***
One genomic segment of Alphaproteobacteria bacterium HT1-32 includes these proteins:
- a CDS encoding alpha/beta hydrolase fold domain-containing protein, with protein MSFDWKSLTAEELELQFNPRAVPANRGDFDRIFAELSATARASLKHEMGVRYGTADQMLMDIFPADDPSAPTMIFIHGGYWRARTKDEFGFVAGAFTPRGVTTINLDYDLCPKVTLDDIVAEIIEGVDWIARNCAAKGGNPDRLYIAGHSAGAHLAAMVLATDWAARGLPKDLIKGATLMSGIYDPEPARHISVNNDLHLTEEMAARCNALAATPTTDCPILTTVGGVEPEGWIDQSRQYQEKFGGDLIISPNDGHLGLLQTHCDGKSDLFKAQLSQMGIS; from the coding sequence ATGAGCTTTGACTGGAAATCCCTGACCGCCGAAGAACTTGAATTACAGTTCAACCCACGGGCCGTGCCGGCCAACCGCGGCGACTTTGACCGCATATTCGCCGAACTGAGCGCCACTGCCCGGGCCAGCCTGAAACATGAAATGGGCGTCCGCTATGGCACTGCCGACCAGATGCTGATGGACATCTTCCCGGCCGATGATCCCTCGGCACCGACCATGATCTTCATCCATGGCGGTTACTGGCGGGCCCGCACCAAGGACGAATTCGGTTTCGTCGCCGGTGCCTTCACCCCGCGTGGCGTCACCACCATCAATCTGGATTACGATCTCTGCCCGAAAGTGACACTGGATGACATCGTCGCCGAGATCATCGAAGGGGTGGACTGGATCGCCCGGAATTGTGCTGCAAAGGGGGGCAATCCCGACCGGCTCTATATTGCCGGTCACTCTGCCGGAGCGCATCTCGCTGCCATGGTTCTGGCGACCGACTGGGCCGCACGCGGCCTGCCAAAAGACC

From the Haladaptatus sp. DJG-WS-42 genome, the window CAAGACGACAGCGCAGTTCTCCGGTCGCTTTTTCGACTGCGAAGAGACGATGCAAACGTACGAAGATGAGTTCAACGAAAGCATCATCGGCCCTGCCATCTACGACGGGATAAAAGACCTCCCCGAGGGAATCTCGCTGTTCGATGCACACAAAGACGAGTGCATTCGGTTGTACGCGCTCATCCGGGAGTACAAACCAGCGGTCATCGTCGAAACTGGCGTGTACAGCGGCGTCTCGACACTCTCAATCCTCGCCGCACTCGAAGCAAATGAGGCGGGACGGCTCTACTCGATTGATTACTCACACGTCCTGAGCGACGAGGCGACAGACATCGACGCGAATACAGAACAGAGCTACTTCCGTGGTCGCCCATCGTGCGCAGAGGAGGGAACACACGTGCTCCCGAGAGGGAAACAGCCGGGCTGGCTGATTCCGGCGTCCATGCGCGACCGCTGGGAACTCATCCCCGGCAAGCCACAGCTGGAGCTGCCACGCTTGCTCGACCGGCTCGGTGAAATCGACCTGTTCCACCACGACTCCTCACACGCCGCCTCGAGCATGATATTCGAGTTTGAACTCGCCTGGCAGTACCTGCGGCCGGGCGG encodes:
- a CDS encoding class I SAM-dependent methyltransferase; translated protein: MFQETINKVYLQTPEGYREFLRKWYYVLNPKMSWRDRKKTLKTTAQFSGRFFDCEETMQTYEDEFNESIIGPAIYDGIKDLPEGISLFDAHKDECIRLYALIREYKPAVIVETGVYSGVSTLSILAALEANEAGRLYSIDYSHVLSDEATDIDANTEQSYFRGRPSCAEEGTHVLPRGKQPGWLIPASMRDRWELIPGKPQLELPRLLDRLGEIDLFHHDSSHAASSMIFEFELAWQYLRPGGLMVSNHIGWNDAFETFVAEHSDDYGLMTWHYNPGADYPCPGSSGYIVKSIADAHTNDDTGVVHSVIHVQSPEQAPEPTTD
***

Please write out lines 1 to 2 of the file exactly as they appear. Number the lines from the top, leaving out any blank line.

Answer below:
One genomic segment of Alphaproteobacteria bacterium HT1-32 includes these proteins:
- a CDS encoding alpha/beta hydrolase fold domain-containing protein, with protein MSFDWKSLTAEELELQFNPRAVPANRGDFDRIFAELSATARASLKHEMGVRYGTADQMLMDIFPADDPSAPTMIFIHGGYWRARTKDEFGFVAGAFTPRGVTTINLDYDLCPKVTLDDIVAEIIEGVDWIARNCAAKGGNPDRLYIAGHSAGAHLAAMVLATDWAARGLPKDLIKGATLMSGIYDPEPARHISVNNDLHLTEEMAARCNALAATPTTDCPILTTVGGVEPEGWIDQSRQYQEKFGGDLIISPNDGHLGLLQTHCDGKSDLFKAQLSQMGIS; from the coding sequence ATGAGCTTTGACTGGAAATCCCTGACCGCCGAAGAACTTGAATTACAGTTCAACCCACGGGCCGTGCCGGCCAACCGCGGCGACTTTGACCGCATATTCGCCGAACTGAGCGCCACTGCCCGGGCCAGCCTGAAACATGAAATGGGCGTCCGCTATGGCACTGCCGACCAGATGCTGATGGACATCTTCCCGGCCGATGATCCCTCGGCACCGACCATGATCTTCATCCATGGCGGTTACTGGCGGGCCCGCACCAAGGACGAATTCGGTTTCGTCGCCGGTGCCTTCACCCCGCGTGGCGTCACCACCATCAATCTGGATTACGATCTCTGCCCGAAAGTGACACTGGATGACATCGTCGCCGAGATCATCGAAGGGGTGGACTGGATCGCCCGGAATTGTGCTGCAAAGGGGGGCAATCCCGACCGGCTCTATATTGCCGGTCACTCTGCCGGAGCGCATCTCGCTGCCATGGTTCTGGCGACCGACTGGGCCGCACGCGGCCTGCCAAAAGACC